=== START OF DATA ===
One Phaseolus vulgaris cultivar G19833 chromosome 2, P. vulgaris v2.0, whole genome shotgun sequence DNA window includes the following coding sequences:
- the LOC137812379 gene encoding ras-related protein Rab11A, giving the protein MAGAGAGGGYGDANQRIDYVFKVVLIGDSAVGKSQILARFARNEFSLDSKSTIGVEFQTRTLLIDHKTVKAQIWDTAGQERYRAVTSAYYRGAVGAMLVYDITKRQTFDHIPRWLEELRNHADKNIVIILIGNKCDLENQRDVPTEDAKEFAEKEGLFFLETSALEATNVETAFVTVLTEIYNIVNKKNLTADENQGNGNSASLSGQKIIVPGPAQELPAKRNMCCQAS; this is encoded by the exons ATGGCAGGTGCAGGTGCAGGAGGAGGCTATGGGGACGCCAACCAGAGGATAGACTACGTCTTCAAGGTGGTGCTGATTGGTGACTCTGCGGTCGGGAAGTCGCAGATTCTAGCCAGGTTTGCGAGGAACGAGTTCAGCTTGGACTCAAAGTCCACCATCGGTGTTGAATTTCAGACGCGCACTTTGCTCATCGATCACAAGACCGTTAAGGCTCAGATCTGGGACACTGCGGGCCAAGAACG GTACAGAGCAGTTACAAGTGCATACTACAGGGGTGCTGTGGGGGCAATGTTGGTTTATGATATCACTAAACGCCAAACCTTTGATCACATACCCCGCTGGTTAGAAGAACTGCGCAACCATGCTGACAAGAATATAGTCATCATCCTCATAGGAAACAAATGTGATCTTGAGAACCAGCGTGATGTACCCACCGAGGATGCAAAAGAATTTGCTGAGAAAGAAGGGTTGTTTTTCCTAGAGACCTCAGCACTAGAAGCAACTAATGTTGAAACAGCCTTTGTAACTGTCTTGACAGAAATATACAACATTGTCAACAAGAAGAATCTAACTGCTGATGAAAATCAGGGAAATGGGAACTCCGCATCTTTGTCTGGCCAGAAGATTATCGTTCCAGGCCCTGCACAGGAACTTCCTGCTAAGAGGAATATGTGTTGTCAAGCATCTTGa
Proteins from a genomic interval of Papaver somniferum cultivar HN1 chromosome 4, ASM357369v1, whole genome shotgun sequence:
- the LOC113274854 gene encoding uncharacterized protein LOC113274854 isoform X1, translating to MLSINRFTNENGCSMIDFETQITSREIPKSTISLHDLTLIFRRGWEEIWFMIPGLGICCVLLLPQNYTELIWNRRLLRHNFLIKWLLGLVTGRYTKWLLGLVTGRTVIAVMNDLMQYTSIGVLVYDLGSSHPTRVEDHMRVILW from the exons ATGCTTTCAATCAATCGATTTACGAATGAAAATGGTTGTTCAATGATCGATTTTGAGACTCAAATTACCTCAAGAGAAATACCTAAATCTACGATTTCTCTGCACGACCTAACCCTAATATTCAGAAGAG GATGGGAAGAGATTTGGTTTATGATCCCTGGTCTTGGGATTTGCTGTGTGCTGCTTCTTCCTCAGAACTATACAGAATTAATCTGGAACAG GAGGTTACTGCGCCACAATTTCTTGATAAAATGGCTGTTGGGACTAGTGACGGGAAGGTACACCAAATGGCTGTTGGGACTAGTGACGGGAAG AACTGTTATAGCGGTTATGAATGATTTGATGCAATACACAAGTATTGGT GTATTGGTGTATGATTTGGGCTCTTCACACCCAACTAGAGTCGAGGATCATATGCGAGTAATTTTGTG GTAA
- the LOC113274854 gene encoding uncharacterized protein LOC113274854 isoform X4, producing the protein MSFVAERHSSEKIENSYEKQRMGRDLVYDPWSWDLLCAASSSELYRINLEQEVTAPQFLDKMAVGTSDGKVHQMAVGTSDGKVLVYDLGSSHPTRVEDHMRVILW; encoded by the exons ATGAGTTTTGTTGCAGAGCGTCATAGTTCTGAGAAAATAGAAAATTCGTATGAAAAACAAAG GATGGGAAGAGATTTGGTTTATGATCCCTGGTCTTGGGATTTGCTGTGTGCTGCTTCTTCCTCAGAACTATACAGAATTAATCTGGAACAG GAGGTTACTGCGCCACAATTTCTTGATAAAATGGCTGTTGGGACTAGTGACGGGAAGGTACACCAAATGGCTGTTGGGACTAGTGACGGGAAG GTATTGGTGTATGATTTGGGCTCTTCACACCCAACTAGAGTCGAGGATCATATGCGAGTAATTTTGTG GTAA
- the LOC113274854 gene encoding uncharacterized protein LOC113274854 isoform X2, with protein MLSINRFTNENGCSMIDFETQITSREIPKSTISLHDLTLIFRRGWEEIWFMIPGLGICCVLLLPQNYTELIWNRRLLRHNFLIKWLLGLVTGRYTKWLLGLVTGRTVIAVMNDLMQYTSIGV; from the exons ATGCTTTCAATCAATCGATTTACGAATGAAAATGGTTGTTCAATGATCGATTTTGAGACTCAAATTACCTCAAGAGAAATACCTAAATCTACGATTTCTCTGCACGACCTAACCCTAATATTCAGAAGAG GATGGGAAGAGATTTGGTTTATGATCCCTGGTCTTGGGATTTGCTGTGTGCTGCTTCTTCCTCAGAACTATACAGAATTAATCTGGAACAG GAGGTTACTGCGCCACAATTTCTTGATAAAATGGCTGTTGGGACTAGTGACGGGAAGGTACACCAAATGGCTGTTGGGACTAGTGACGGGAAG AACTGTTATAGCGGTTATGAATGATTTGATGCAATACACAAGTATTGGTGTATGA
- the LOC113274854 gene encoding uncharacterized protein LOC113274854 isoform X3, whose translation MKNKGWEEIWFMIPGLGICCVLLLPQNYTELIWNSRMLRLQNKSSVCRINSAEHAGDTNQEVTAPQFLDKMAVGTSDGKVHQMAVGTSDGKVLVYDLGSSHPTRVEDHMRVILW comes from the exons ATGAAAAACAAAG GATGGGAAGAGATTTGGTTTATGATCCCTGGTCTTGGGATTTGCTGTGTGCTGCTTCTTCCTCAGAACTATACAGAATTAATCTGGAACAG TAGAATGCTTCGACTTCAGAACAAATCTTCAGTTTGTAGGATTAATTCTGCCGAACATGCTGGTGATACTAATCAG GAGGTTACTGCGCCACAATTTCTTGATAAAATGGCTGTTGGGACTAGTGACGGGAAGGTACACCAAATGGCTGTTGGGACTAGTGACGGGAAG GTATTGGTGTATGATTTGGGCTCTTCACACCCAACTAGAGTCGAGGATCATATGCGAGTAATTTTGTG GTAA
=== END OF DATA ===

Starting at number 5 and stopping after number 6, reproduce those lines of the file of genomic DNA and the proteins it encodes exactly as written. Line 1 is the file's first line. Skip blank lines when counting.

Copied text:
- the LOC113274854 gene encoding uncharacterized protein LOC113274854 isoform X4, producing the protein MSFVAERHSSEKIENSYEKQRMGRDLVYDPWSWDLLCAASSSELYRINLEQEVTAPQFLDKMAVGTSDGKVHQMAVGTSDGKVLVYDLGSSHPTRVEDHMRVILW; encoded by the exons ATGAGTTTTGTTGCAGAGCGTCATAGTTCTGAGAAAATAGAAAATTCGTATGAAAAACAAAG GATGGGAAGAGATTTGGTTTATGATCCCTGGTCTTGGGATTTGCTGTGTGCTGCTTCTTCCTCAGAACTATACAGAATTAATCTGGAACAG GAGGTTACTGCGCCACAATTTCTTGATAAAATGGCTGTTGGGACTAGTGACGGGAAGGTACACCAAATGGCTGTTGGGACTAGTGACGGGAAG GTATTGGTGTATGATTTGGGCTCTTCACACCCAACTAGAGTCGAGGATCATATGCGAGTAATTTTGTG GTAA
- the LOC113274854 gene encoding uncharacterized protein LOC113274854 isoform X2, with protein MLSINRFTNENGCSMIDFETQITSREIPKSTISLHDLTLIFRRGWEEIWFMIPGLGICCVLLLPQNYTELIWNRRLLRHNFLIKWLLGLVTGRYTKWLLGLVTGRTVIAVMNDLMQYTSIGV; from the exons ATGCTTTCAATCAATCGATTTACGAATGAAAATGGTTGTTCAATGATCGATTTTGAGACTCAAATTACCTCAAGAGAAATACCTAAATCTACGATTTCTCTGCACGACCTAACCCTAATATTCAGAAGAG GATGGGAAGAGATTTGGTTTATGATCCCTGGTCTTGGGATTTGCTGTGTGCTGCTTCTTCCTCAGAACTATACAGAATTAATCTGGAACAG GAGGTTACTGCGCCACAATTTCTTGATAAAATGGCTGTTGGGACTAGTGACGGGAAGGTACACCAAATGGCTGTTGGGACTAGTGACGGGAAG AACTGTTATAGCGGTTATGAATGATTTGATGCAATACACAAGTATTGGTGTATGA